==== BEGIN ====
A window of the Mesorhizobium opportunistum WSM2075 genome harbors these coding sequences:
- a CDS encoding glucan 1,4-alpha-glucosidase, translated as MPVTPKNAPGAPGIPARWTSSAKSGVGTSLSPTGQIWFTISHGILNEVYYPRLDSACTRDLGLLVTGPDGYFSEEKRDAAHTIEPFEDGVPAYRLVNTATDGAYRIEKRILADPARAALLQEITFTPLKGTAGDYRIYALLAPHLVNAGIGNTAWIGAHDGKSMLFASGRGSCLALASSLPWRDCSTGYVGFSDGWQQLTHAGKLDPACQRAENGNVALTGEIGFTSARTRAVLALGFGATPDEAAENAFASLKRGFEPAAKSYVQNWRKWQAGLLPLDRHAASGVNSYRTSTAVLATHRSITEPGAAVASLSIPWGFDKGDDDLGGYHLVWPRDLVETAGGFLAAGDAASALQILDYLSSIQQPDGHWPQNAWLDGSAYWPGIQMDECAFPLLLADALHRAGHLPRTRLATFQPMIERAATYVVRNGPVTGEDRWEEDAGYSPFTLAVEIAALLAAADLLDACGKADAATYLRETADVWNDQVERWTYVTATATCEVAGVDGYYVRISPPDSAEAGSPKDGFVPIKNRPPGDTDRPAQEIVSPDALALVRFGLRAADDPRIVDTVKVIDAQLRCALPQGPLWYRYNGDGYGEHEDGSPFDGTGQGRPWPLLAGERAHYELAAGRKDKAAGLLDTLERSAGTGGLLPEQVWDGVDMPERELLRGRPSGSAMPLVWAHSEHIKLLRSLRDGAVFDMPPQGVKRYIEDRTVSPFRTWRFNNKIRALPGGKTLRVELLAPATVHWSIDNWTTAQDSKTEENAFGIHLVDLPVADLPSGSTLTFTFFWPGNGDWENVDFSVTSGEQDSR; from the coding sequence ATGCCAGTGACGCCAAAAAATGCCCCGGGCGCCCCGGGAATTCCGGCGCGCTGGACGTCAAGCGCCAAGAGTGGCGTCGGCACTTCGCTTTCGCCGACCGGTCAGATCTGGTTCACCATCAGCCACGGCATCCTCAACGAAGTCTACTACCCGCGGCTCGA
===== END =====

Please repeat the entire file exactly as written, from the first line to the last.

A window of the Mesorhizobium opportunistum WSM2075 genome harbors these coding sequences:
- a CDS encoding glucan 1,4-alpha-glucosidase, translated as MPVTPKNAPGAPGIPARWTSSAKSGVGTSLSPTGQIWFTISHGILNEVYYPRLDSACTRDLGLLVTGPDGYFSEEKRDAAHTIEPFEDGVPAYRLVNTATDGAYRIEKRILADPARAALLQEITFTPLKGTAGDYRIYALLAPHLVNAGIGNTAWIGAHDGKSMLFASGRGSCLALASSLPWRDCSTGYVGFSDGWQQLTHAGKLDPACQRAENGNVALTGEIGFTSARTRAVLALGFGATPDEAAENAFASLKRGFEPAAKSYVQNWRKWQAGLLPLDRHAASGVNSYRTSTAVLATHRSITEPGAAVASLSIPWGFDKGDDDLGGYHLVWPRDLVETAGGFLAAGDAASALQILDYLSSIQQPDGHWPQNAWLDGSAYWPGIQMDECAFPLLLADALHRAGHLPRTRLATFQPMIERAATYVVRNGPVTGEDRWEEDAGYSPFTLAVEIAALLAAADLLDACGKADAATYLRETADVWNDQVERWTYVTATATCEVAGVDGYYVRISPPDSAEAGSPKDGFVPIKNRPPGDTDRPAQEIVSPDALALVRFGLRAADDPRIVDTVKVIDAQLRCALPQGPLWYRYNGDGYGEHEDGSPFDGTGQGRPWPLLAGERAHYELAAGRKDKAAGLLDTLERSAGTGGLLPEQVWDGVDMPERELLRGRPSGSAMPLVWAHSEHIKLLRSLRDGAVFDMPPQGVKRYIEDRTVSPFRTWRFNNKIRALPGGKTLRVELLAPATVHWSIDNWTTAQDSKTEENAFGIHLVDLPVADLPSGSTLTFTFFWPGNGDWENVDFSVTSGEQDSR; from the coding sequence ATGCCAGTGACGCCAAAAAATGCCCCGGGCGCCCCGGGAATTCCGGCGCGCTGGACGTCAAGCGCCAAGAGTGGCGTCGGCACTTCGCTTTCGCCGACCGGTCAGATCTGGTTCACCATCAGCCACGGCATCCTCAACGAAGTCTACTACCCGCGGCTCGA